The last NASA photograph, which includes 15,000 galaxies, is one of the most informative for today, because space and time have come together here. The new epic image, made with the help of the Hubble Space Telescope, is dominated by the emerging stars.
To make such a photo is not easy – NASA used the ultraviolet Hubble camera, combining data from infrared and visible spectra. Together they formed one of the most complete representations about the Universe for today – this simply can not be seen with the naked eye. Why? Different galactic epochs are represented by different types of light. The most distant galaxies are visible only in the infrared spectrum. Meanwhile, closer galaxies can be seen in a wider spectrum. The Earth’s atmosphere filters out most of the ultraviolet light, and so the Hubble, which is located in space, is needed to obtain a comprehensive review.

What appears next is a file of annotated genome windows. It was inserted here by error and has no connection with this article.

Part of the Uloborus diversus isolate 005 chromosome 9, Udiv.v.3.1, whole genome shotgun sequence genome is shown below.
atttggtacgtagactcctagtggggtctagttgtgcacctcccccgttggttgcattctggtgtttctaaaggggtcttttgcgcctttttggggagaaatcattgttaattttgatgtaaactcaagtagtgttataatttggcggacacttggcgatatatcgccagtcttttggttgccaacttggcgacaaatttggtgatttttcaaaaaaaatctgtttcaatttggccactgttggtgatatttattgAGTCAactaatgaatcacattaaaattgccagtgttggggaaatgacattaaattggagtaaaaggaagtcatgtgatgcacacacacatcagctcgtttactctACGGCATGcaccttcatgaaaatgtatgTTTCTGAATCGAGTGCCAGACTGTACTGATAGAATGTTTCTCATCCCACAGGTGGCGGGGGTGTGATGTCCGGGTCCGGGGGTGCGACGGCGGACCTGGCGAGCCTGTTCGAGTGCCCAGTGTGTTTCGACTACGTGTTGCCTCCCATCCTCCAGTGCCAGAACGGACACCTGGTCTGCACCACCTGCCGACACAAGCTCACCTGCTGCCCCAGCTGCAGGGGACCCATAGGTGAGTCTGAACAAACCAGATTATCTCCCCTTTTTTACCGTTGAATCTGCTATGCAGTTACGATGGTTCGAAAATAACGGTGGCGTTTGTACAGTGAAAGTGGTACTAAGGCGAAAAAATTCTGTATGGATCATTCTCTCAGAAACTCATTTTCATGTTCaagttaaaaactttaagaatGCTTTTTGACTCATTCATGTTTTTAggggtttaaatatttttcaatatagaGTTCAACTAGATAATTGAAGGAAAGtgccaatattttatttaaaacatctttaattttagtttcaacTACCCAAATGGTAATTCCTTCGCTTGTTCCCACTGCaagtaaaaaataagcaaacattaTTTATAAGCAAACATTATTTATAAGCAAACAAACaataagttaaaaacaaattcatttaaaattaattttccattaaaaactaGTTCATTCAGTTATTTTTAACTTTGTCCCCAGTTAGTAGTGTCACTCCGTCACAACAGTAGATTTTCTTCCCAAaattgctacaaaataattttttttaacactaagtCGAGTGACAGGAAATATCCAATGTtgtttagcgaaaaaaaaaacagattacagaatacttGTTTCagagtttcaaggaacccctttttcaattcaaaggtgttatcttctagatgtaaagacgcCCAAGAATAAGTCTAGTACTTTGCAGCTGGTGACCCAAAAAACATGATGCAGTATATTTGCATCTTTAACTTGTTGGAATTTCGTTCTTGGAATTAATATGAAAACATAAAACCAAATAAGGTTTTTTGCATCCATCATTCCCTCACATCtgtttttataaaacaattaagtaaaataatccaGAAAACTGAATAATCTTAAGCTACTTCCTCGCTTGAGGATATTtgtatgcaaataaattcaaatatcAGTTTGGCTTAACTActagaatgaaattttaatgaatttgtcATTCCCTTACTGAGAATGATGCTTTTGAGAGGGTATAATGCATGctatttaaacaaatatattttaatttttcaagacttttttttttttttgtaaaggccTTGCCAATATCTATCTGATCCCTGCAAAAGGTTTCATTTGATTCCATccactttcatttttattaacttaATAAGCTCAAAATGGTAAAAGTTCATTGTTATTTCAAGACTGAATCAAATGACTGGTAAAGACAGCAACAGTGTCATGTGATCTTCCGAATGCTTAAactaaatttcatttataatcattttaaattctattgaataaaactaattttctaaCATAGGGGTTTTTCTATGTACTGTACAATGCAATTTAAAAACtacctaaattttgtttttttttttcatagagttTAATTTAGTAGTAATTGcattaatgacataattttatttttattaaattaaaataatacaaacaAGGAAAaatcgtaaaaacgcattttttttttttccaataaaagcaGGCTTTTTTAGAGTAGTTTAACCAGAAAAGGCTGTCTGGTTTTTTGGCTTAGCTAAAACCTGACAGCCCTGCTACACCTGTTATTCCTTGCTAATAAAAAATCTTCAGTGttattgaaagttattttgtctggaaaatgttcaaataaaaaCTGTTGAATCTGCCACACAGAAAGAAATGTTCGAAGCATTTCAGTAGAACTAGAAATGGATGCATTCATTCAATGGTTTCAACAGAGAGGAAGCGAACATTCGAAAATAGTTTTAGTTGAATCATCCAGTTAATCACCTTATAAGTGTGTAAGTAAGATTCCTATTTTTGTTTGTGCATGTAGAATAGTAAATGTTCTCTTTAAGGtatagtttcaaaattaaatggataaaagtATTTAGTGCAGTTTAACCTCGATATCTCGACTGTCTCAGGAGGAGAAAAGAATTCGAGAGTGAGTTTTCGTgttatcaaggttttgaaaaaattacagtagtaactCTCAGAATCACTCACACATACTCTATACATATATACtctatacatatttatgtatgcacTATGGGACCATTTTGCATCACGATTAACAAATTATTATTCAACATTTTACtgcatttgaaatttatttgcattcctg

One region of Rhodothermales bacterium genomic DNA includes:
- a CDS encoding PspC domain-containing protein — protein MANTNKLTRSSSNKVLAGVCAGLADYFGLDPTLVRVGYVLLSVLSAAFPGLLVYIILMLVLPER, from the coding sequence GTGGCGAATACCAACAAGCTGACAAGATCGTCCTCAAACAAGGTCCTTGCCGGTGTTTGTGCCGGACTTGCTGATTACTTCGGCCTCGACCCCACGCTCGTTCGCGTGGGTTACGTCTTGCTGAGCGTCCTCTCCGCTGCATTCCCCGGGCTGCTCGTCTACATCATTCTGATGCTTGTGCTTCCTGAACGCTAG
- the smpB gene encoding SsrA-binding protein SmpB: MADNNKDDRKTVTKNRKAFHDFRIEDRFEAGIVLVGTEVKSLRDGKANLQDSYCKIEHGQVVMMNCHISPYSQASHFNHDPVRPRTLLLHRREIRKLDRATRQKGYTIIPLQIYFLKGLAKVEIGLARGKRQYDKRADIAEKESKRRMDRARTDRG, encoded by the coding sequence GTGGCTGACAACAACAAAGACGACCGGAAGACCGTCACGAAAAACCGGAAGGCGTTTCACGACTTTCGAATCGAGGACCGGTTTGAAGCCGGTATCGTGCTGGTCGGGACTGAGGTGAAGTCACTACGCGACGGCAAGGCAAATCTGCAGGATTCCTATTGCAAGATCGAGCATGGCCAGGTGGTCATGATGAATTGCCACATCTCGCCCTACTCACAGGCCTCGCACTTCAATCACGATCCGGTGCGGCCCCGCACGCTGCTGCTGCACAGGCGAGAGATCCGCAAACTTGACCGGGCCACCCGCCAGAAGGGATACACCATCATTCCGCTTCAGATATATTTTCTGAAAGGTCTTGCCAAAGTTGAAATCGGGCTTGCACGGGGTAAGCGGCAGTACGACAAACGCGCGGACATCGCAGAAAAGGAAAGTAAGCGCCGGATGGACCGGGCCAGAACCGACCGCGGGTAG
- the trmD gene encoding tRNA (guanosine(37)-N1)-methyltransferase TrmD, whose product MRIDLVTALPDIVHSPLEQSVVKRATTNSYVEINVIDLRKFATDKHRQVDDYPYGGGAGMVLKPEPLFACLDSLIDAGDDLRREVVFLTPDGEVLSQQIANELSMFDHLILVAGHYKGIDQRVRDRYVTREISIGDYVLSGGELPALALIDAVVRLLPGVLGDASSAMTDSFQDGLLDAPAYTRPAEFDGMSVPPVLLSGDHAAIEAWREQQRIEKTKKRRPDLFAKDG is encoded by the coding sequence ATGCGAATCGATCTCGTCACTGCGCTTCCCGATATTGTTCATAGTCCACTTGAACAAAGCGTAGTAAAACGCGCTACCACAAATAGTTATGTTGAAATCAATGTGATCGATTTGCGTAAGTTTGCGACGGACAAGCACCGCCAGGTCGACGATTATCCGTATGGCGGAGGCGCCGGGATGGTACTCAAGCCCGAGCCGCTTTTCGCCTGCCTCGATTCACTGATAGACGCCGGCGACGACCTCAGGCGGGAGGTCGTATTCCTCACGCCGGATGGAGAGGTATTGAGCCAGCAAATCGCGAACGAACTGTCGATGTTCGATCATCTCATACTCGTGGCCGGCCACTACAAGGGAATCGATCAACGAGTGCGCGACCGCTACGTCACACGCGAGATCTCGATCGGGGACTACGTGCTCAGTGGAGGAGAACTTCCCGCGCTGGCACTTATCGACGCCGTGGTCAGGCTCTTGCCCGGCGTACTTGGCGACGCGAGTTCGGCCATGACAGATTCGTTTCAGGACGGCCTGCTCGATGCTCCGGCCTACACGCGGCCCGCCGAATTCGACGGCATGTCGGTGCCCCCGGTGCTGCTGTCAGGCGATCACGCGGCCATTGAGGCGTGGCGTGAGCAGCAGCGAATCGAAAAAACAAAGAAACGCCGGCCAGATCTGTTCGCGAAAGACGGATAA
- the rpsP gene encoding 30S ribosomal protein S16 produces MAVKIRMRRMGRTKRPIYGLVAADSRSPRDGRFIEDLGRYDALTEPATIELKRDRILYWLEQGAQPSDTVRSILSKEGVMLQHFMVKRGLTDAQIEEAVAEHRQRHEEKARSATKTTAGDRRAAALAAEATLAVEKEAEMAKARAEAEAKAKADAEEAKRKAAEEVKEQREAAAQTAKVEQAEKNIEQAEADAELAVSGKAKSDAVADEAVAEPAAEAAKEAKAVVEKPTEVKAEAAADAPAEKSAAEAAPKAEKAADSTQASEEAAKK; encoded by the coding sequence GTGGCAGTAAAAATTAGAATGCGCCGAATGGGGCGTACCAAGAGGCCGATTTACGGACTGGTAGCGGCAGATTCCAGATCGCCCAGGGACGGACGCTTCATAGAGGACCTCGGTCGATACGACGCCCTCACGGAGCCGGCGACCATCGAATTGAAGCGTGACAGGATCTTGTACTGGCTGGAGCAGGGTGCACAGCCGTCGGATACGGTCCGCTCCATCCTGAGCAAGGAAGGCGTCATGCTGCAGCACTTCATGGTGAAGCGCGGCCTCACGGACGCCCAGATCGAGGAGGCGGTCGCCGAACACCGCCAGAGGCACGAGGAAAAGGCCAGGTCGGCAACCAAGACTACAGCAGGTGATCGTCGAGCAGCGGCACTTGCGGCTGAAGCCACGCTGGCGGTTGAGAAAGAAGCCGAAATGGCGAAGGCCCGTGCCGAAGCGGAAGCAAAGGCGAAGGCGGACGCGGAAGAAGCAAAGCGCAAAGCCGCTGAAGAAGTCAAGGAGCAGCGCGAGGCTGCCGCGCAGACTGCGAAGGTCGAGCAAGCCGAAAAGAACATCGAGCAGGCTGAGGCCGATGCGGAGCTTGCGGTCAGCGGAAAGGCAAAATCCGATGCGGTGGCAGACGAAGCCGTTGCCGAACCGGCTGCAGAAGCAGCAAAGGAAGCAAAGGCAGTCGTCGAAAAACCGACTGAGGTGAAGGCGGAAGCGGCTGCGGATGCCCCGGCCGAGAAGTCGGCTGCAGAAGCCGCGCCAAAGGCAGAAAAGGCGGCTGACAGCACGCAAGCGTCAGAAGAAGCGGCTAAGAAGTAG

The result is an image that literally goes beyond time and space. It is believed that the age of the oldest stars in photography is 11 billion years, about 3 billion years after the Big Bang and the creation of that universe, as we know it. Approximately 12,000 stars in the picture are in the process of formation.
NASA explains that by comparing images of star formation in a distant and nearby universe, astronomers better understand how nearby galaxies grew out of small groups of hot young stars. This mosaic image is 14 times larger than the famous Hubble Ultra-Deep Field (HUDF) image, compiled from data obtained by Hubble from September 2003 to January 2004.